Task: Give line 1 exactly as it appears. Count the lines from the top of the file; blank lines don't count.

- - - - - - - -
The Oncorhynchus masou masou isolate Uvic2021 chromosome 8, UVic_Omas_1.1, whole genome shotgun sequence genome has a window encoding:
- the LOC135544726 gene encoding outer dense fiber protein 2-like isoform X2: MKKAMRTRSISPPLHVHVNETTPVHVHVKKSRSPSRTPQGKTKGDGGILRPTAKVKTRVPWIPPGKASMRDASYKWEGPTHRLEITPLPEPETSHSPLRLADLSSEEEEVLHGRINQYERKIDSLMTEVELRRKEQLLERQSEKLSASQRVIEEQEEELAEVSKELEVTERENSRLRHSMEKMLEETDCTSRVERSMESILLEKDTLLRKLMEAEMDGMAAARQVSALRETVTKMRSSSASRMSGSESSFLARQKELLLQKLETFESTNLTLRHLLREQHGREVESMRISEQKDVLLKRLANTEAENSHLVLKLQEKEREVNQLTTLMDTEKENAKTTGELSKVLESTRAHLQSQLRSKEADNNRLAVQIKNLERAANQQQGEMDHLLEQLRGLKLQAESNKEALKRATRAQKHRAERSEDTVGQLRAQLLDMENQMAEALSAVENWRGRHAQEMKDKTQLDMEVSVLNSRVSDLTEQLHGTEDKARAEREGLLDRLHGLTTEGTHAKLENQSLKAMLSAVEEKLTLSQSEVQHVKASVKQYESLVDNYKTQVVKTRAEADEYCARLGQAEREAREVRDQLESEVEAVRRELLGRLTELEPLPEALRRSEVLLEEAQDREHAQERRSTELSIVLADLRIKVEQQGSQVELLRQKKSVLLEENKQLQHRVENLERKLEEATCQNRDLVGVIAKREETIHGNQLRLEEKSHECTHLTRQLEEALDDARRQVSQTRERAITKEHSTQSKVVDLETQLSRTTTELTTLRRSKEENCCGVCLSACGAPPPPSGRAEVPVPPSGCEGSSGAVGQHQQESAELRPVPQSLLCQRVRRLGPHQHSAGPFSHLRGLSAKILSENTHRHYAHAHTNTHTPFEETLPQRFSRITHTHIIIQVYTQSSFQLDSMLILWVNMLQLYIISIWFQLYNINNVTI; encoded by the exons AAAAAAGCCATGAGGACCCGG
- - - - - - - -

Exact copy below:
The Oncorhynchus masou masou isolate Uvic2021 chromosome 8, UVic_Omas_1.1, whole genome shotgun sequence genome has a window encoding: